Tuesday, August 26, 2008

Hillary Clinton will do just fine (even if she is no Ted Kennedy)

I have never been a supporter of Hillary Clinton’s presidential aspirations. I used to think she was doing a good job for New Yorkers as their US Senator, but always felt she was just too divisive for the national stage, that she could get to 51% in a general election, but not 60% in an approval rating to build a solid consensus for governing. She proved me right with her presidential campaign – though there is much to admire about her, her negative tactics and refusal to answer policy questions was despicable.

Still, I had to roll my eyes when I read this little bit from NBC’s First Read this morning about this week’s Democratic National Convention:

The Washington Post's Cocco may have nailed tonight better than anyone today: Hillary can't win. She may not be able to find her Goldilocks moment and strike a "just right" balance tonight of both advancing her own political future and proving that she really does want Obama to win... The good news for her, the expectations are very low in this sense. No one expects her to be able to pull this off convincingly.

Oh, malarkey! Senator Clinton may well be bitter and disappointed at having lost our party’s nomination for President, but she is not one of her vocal fringe followers, screaming for revenge, holding out hope that she’ll pull off a coup. She gave a convincing speech in early June when she conceded and she made a convincing appearance with Obama in Unity, NH shortly thereafter, and if she could do it then, she can do it now. I believe Senator Clinton will give an excellent speech tonight, and that Keynoter Mark Warner (whom I have met twice and have much respect for) will also do a whiz-bang job. I do, admittedly, have my doubts about how President Clinton will perform tomorrow night, but anyone who doesn’t “expect her to be able to pull this off convincingly” has their head in a paper bag.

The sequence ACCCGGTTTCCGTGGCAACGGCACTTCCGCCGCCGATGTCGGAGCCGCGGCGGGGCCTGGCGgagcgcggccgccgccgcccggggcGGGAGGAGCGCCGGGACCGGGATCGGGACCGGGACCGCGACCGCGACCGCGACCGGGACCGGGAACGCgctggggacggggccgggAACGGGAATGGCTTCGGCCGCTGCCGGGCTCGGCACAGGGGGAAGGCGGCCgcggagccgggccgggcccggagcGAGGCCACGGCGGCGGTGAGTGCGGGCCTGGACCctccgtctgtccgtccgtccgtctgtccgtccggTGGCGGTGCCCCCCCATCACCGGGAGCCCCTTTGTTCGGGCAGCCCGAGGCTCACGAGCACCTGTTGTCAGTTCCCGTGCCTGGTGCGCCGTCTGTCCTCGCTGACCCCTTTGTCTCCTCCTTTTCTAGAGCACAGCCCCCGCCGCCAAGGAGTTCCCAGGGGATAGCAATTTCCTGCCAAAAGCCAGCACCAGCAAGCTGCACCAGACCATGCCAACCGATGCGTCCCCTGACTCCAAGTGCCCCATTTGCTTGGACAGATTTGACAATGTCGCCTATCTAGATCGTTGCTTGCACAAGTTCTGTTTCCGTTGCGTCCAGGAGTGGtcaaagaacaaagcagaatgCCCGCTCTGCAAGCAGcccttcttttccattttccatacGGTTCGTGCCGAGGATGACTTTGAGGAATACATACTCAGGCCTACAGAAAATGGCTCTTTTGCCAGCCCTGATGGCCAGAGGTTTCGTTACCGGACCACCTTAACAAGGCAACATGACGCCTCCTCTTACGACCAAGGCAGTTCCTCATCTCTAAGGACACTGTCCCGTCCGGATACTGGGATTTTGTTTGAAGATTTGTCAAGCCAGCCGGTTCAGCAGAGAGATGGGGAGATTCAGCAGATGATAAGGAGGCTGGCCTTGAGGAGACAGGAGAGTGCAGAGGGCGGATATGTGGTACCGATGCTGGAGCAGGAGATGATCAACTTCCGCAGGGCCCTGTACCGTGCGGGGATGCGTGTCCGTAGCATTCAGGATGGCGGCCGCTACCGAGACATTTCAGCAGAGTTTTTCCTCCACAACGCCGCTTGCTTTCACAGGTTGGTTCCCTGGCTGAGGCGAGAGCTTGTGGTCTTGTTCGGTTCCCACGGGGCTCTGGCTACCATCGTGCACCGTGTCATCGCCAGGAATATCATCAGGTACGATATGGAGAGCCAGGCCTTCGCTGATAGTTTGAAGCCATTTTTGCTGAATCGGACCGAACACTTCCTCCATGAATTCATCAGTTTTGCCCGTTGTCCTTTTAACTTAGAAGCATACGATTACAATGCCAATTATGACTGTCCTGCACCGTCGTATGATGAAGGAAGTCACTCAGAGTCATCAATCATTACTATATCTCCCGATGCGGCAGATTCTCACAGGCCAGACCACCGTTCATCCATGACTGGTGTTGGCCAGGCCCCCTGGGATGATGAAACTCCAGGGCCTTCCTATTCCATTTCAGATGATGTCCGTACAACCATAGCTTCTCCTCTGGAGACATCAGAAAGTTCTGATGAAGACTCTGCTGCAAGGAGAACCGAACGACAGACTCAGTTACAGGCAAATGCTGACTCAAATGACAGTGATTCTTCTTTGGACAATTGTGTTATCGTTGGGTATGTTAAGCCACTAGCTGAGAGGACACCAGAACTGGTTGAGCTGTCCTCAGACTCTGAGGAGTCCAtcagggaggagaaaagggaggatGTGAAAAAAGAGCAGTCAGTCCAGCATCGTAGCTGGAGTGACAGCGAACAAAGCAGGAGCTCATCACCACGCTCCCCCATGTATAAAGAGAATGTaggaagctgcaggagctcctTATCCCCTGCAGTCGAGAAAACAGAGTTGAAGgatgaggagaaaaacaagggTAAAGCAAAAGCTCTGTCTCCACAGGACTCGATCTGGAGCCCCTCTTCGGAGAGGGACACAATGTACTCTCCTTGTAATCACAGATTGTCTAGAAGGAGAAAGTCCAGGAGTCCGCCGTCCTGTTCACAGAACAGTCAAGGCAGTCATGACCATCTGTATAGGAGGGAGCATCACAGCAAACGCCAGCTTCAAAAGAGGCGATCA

The Clintons aside, the Convention sure is off to a great start. I’ve made no secret of my admiration for Joe Biden, but there is another Democratic star whom I love just about as much, and that is Senator Edward M. Kennedy, who made a dynamite appearance last night. It is generally agreed that Ted Kennedy, brother to my hero Robert and the nation’s hero John, is one of the most effective legislators in the entire history of the U.S. Senate. It is he we have to thank for minimum wage laws, pay discrimination laws, labor law enforcement, and the ongoing fight for universal health care. I was interning for Senator Max Baucus (D-MT) on the day Kennedy’s brain cancer was announced, and it cast an enormous pall over Capitol Hill. That was the worst day I have had during my five months here in Washington, DC. I hope Kennedy manages to finish his current Senate term, and Obama’s first term as President. I hope he lives to see his work come to fruition, that he sees his protégé secure health care as a basic fundamental right and end the war in Iraq. Kennedy deserves that as much as we deserve him. I wasn’t alive in the ‘60s to see the work his brothers did, but I am alive today to see the results. We may have a long way to go yet, but the three of them have moved this country forward, and the work the youngest has done over the last 40 years deserves every bit as much praise as we give to the other brothers for the ten before that.